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Who loves ya, baby?
“I long for the days of spunk. I want them back, the days when I was alive on the earth, rippling in the quick of my skin, heedless and real. I was dumb-muscled and angry and real. This is what I long for, the breach of peace, the days of disarray when I wanked in real streets and did things slap-bang and felt angry and ready all the time, a danger to others and a distant mystery to myself.”

-- Underworld, Jack Law.
 

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Who loves ya, baby?
"I found this insufferable for the same reason I find most Delillo insufferable, his language is just too incantatory and too bloatedly self-important to really take seriously. He wants to attach profundity and portentousness to everything in sight. Baseball, Nuclear War, J Edgar Hoover, Peter Brughel, Frank Sinatra... everything becomes a part of this giant, humorously ritualized mythos, which would be fine, but unfortunately fiction needs to have more to it than the atmosphere of a catholic mass in old latin to really function (or at least is does for me). Delillo wants so desperately to be taken seriously, but his vague invocations make it obvious that he doesn't really even know what exactly he wants to be serious about. It seems like he wants to be a prophet of dread, anxiety, paranoia, really of modernity itself. Maybe instead of trying to be important he should just try to be a good fiction writer."

-- Luke Davis.
 

luka

Well-known member
Staff member
Jan 17, 2013Jeremy rated it did not like it
Shelves: american-fiction
I found this insufferable for the same reason I find most Delillo insufferable, his language is just too incantatory and too bloatedly self-important to really take seriously. He wants to attach profundity and portentousness to everything in sight. Baseball, Nuclear War, J Edgar Hoover, Peter Brughel, Frank Sinatra... everything becomes a part of this giant, humorously ritualized mythos, which would be fine, but unfortunately fiction needs to have more to it than the atmosphere of a catholic mass in old latin to really function (or at least is does for me). Delillo wants so desperately to be taken seriously, but his vague invocations make it obvious that he doesn't really even know what exactly he wants to be serious about. It seems like he wants to be a prophet of dread, anxiety, paranoia, really of modernity itself. Maybe instead of trying to be important he should just try to be a good fiction writer. (less)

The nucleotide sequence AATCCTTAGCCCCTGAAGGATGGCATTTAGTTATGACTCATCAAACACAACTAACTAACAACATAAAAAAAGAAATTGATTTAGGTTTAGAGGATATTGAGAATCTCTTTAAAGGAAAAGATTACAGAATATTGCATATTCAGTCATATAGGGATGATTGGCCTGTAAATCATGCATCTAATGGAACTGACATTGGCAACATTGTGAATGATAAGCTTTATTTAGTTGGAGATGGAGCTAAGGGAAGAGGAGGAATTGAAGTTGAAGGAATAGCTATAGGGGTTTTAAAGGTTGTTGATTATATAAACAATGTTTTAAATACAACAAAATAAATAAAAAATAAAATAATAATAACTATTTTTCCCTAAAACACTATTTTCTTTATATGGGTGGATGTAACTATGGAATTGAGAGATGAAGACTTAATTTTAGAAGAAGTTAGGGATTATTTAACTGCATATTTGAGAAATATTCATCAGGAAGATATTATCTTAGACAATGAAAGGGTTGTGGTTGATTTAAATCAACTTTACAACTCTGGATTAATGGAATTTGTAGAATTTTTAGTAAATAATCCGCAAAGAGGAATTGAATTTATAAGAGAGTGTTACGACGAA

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catalog

Well-known member
I nominate Corpsey to rewrite Underworld inserting "spunk" at least once into every sentence. It'll provide mission & purpose, his life's work. And at the end of the tunnel—tail.
Reminds me of fiona banners art, where she writes out in block capitals the plot of various war films. But then she did a porno film. Corpsey could move it on a bit

 

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Who loves ya, baby?
"The way I always think of DeLillo's work--and he has described almost exactly like this at some point--is that he is a modernist writing about postmodernism, and I think a big part of that is that he clearly is a theory nut who then filters that stuff through a more mystic/Jesuit/modernist lens."
 

linebaugh

Well-known member
is there a post modernist fiction writer that hasn't either claimed or been described as that exact sentiment? its like a prerequisite for the title.
 

linebaugh

Well-known member
I dont really have a way of fact checking myself here but I feel these guys are always rejecting the post modernist label and instead aligning themselves with their modernist influences. Gass' 'decayed modernism' comes to mind
 
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